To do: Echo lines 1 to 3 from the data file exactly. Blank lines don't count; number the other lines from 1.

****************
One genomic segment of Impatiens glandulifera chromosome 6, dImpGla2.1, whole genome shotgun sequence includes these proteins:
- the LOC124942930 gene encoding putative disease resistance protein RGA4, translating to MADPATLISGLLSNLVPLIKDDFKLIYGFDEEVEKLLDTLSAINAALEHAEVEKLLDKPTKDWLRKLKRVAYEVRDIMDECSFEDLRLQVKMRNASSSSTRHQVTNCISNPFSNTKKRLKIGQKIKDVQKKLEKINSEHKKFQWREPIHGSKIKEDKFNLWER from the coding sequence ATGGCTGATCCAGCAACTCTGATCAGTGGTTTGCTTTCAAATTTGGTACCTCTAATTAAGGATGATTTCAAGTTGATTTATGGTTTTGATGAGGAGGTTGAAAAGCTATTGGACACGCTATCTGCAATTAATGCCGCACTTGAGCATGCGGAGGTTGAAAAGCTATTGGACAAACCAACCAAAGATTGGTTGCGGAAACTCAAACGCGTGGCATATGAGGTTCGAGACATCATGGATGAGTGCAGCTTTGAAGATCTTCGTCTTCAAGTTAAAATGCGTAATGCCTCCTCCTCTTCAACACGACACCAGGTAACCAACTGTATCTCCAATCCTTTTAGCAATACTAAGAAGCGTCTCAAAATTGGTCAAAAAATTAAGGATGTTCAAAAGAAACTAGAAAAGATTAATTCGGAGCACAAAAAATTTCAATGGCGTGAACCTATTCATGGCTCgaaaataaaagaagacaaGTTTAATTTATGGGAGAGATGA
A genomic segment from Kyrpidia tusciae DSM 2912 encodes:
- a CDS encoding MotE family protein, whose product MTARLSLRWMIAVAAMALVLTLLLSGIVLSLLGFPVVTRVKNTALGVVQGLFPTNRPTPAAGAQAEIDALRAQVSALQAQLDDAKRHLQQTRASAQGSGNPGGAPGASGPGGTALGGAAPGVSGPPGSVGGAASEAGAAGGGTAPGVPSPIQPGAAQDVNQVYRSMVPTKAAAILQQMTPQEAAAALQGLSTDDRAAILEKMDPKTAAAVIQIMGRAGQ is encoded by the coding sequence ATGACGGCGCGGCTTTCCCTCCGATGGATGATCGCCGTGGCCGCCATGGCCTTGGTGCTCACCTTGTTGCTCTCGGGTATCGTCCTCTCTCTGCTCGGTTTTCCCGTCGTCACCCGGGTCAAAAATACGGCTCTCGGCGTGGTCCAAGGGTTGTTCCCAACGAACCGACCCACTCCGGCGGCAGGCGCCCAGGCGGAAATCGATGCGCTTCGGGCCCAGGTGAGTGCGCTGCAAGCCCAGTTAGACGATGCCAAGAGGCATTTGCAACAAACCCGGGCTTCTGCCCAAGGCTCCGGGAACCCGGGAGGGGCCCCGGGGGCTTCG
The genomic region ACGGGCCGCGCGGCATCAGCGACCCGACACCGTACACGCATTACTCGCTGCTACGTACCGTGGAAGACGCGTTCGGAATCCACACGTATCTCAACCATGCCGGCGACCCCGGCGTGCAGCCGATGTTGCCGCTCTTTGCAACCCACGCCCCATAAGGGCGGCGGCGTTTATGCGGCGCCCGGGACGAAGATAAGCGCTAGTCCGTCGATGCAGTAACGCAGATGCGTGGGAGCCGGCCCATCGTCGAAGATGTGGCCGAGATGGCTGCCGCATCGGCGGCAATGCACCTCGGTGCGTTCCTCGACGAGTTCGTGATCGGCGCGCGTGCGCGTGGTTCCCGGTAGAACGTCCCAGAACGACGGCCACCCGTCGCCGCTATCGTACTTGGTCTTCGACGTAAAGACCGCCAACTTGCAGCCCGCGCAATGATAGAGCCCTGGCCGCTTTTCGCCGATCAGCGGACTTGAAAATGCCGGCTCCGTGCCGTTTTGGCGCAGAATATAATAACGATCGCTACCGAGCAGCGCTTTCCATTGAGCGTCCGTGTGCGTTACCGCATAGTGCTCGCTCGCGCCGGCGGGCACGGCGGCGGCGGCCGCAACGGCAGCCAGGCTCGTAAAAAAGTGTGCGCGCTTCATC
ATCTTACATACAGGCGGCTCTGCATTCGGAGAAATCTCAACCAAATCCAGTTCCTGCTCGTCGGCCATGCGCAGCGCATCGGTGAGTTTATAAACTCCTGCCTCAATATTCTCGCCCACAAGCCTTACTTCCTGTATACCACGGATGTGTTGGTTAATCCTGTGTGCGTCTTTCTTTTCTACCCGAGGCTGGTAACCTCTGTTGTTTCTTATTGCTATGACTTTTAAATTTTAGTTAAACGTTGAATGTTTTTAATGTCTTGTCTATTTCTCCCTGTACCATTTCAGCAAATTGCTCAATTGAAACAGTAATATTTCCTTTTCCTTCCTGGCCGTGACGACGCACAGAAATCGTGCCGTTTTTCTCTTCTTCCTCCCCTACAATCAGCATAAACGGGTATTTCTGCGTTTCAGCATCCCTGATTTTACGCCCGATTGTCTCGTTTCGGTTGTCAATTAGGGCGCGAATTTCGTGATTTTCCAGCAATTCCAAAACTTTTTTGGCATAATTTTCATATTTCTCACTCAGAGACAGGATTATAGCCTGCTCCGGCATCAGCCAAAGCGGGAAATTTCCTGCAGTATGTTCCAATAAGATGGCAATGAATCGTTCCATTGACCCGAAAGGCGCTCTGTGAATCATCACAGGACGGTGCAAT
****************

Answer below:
One genomic segment of Impatiens glandulifera chromosome 6, dImpGla2.1, whole genome shotgun sequence includes these proteins:
- the LOC124942930 gene encoding putative disease resistance protein RGA4, translating to MADPATLISGLLSNLVPLIKDDFKLIYGFDEEVEKLLDTLSAINAALEHAEVEKLLDKPTKDWLRKLKRVAYEVRDIMDECSFEDLRLQVKMRNASSSSTRHQVTNCISNPFSNTKKRLKIGQKIKDVQKKLEKINSEHKKFQWREPIHGSKIKEDKFNLWER from the coding sequence ATGGCTGATCCAGCAACTCTGATCAGTGGTTTGCTTTCAAATTTGGTACCTCTAATTAAGGATGATTTCAAGTTGATTTATGGTTTTGATGAGGAGGTTGAAAAGCTATTGGACACGCTATCTGCAATTAATGCCGCACTTGAGCATGCGGAGGTTGAAAAGCTATTGGACAAACCAACCAAAGATTGGTTGCGGAAACTCAAACGCGTGGCATATGAGGTTCGAGACATCATGGATGAGTGCAGCTTTGAAGATCTTCGTCTTCAAGTTAAAATGCGTAATGCCTCCTCCTCTTCAACACGACACCAGGTAACCAACTGTATCTCCAATCCTTTTAGCAATACTAAGAAGCGTCTCAAAATTGGTCAAAAAATTAAGGATGTTCAAAAGAAACTAGAAAAGATTAATTCGGAGCACAAAAAATTTCAATGGCGTGAACCTATTCATGGCTCgaaaataaaagaagacaaGTTTAATTTATGGGAGAGATGA
A genomic segment from Kyrpidia tusciae DSM 2912 encodes: